Big Tech earnings are on deck this week. Why that matters
This week, Big Tech earnings take center stage.
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Investors are now focusing on the earnings of Big Tech companies, rather than bank earnings, as Microsoft, Alphabet and Amazon will all be reporting earnings in the coming week.
It's because only a few large-cap tech shares drove the S&P 500 gains in the first quarter despite the turmoil in the banking sector, the uncertainty surrounding the Federal Reserve's plans to stabilize prices, and the recession fears.
At the start of this year, companies such as Facebook's Meta Platforms, Nvidia, Microsoft, and Alphabet, parent company of Google, surged. This trend accelerated last month, when large-cap technology names became a haven for investors. The Nasdaq Composite, which is dominated by tech companies, has risen over 15% in the past year.
If they report disappointing results or warn investors of headwinds, these stocks may start to trend down, and so will the equity market.
The S&P 500 rally is already starting to slow down. The benchmark index ended the week 0.1% lower after investors had to wade through mixed economic data and earnings reports that painted a complex picture of the state of economy.
What will investors look for when investing?
Trading will depend on guidance to determine which companies are likely to be able weather a possible recession and whether they will be able survive it. This has been a major theme for Wall Street since the start of the earnings season. The uncertainty surrounding inflation, Federal Reserve plans to control it, and the potential of a recession are all looming over the street.
The race towards artificial intelligence is another major theme in tech earnings.
Since ChatGPT's launch in November, the pressure on tech firms to develop AI units has increased rapidly. Meta, Alphabet, and Microsoft have all expressed their intention to increase their presence in AI since then. Other tech companies like IBM, Amazon and Tencent have also expressed their intent to strengthen their presence in the AI space.
While Elon Musk and other tech leaders have warned about the possible consequences of AI, there have been many investments, including those from Tesla's chief executive.
Investors are also looking for signs of cost-cutting, such as mass layoffs that have helped boost the bottom line.
Last year, tech companies started to reduce their workforces in order to cut costs. They had overexpanded during the Covid Pandemic and were unable to keep up with the rapid growth due to low interest rates.
After the Fed increased interest rates, Wall Street began to favor companies that returned cash to shareholders instead of spending it. This preference is not likely to change in the coming year, as the economy is expected weaken.
Stocks of home builders gain despite rising mortgage rates
The home builder stocks increased last week even though mortgage rates rose to their highest levels in a month.
The SPDR S&P Homebuilders ETF rose 3.4% in the past week, beating out the S&P 500 index which fell by 0.1%.
This comes after data on new home starts released Tuesday showed that US homebuilding fell by 0.8% from the previous month, with a decline in multi-family construction outpacing an increase in single-family housing.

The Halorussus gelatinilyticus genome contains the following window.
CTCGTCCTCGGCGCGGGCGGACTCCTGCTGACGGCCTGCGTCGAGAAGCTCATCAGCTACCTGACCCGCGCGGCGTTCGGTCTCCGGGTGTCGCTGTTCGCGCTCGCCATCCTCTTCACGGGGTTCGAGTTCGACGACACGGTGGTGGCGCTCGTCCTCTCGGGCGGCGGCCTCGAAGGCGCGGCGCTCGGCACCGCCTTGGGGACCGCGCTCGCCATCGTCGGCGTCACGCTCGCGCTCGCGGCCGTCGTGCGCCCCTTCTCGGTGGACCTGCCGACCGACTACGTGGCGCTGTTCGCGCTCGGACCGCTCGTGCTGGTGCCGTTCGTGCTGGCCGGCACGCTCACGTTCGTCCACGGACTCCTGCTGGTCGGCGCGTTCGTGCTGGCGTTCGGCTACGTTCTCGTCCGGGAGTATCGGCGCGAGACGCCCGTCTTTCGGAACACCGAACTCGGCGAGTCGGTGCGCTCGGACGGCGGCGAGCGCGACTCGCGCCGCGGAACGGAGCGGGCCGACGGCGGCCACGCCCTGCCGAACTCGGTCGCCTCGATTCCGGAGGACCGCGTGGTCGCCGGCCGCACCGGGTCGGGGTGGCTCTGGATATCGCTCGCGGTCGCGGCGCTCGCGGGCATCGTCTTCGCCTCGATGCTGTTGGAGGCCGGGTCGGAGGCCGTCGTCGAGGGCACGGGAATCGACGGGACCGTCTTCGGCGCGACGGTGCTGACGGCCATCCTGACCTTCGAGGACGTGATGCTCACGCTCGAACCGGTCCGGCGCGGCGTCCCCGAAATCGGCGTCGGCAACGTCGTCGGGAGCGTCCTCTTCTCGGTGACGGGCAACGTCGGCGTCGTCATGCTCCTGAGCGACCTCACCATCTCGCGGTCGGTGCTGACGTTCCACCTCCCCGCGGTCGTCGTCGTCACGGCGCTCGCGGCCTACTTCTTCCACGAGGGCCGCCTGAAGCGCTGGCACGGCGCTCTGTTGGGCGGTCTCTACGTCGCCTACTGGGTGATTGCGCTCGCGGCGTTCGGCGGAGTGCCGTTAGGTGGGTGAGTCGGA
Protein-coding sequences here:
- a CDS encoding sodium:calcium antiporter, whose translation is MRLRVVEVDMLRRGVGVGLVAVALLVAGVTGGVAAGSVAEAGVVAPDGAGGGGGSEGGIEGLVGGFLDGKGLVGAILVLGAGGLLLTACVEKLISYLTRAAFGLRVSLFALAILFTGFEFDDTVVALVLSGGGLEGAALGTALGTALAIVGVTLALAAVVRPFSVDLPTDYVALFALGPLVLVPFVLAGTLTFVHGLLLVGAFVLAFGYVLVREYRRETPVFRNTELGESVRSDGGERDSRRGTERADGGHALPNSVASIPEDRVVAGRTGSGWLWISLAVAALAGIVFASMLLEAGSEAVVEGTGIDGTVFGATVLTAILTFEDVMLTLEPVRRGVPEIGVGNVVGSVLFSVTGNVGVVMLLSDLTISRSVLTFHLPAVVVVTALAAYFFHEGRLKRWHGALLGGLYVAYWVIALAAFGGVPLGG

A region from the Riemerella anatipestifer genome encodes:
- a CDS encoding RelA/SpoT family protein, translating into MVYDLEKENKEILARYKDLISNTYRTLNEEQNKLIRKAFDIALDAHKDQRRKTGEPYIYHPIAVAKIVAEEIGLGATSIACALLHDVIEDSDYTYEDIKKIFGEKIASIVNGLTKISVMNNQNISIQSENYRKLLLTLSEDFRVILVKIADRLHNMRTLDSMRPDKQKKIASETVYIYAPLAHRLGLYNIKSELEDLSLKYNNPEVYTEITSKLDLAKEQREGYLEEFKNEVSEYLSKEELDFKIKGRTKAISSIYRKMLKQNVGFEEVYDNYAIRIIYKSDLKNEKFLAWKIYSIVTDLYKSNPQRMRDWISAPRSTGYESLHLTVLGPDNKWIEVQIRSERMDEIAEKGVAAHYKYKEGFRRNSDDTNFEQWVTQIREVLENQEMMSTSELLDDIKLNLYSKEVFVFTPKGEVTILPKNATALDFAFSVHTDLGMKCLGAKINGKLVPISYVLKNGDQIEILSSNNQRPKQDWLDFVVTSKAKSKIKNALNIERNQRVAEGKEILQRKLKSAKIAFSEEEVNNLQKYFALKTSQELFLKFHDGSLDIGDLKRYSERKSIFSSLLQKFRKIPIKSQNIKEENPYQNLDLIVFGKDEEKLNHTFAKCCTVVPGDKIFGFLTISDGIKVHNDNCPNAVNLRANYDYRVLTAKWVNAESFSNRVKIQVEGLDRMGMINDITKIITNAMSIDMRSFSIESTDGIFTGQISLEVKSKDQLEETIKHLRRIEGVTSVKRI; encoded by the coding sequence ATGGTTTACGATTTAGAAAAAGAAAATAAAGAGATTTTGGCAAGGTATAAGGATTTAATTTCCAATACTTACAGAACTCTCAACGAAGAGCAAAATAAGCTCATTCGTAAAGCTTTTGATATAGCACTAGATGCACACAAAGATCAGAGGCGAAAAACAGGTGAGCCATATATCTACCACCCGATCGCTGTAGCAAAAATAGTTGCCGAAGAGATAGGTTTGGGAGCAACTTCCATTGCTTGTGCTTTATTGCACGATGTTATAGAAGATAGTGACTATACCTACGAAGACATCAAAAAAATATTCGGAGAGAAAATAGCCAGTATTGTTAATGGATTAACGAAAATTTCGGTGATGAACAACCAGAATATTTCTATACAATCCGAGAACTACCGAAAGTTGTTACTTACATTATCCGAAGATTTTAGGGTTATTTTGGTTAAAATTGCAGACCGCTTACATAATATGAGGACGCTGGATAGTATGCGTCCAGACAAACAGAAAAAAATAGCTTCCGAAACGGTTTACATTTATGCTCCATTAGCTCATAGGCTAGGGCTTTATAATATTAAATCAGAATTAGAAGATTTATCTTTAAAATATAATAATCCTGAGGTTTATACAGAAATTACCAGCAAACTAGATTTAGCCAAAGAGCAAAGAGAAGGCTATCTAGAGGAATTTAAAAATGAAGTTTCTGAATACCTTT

The US data on home sales for March revealed that the sales were down that month. This decline comes after a year-long trend of declining home sales that was reversed in February, largely due to a rise in mortgage rates.
Why did the homebuilder stock rise this past week despite disappointing data?
DR Horton's (DHI), shares rose 8.5% in the last week, after the company surpassed earnings expectations and increased its outlook for full-year. This helped boost the sector as investors became more optimistic about the recovery of the housing market.
Last week, shares of Lennar rose 5.9%. Toll Brothers (TOL), gained around 3%. NVR (NVR), gained around 5%. PulteGroup's (PHM) shares and KB Home's (KBH) rose by about 5% and 4.5% respectively.
'It is a clear indication that the stocks that are able to beat their earnings expectations and provide a positive guidance will be rewarded this earnings season', said Louis Navellier. Chief investment officer of Navellier & Associates.
He said that investors can also ignore the rise in mortgage interest rates this week because they do not expect it to last.
Investors may have thought that the recent data was a fluke because mortgage rates had fallen for five weeks. Navellier said that the stabilization of prices for home building materials also makes a case for improved operating margins.
Monday: Chicago Fed National Activity and Dallas Fed Manufacturing Business Index. First Republic Bank, Philips and Coca-Cola all reported earnings.
Tuesday: S&P Case Shiller home price index, and new home sales. Microsoft (MSFT), Alphabet, (GOOGL), PepsiCo, (PEP), McDonald's(MCD), United Parcel Service, (VZ), Verizon (VZ), General Motors' (GM), Chipotle Mexican Grill's (CMG), Danaher's (DHR), and Halliburton's (HAL) earnings reports.
Wednesday: Durable Goods Orders, Advanced Retail Inventory and Advance Wholesale Inventory. Meta Platforms (META), Boeing BA and ServiceNow NOW report their earnings.
Thursday: Jobless claims, Q1 GDP and mortgage rates. Amazon (AMZN), MasterCard, T-Mobile, Keurig Dr Pepper and Capital One report their earnings.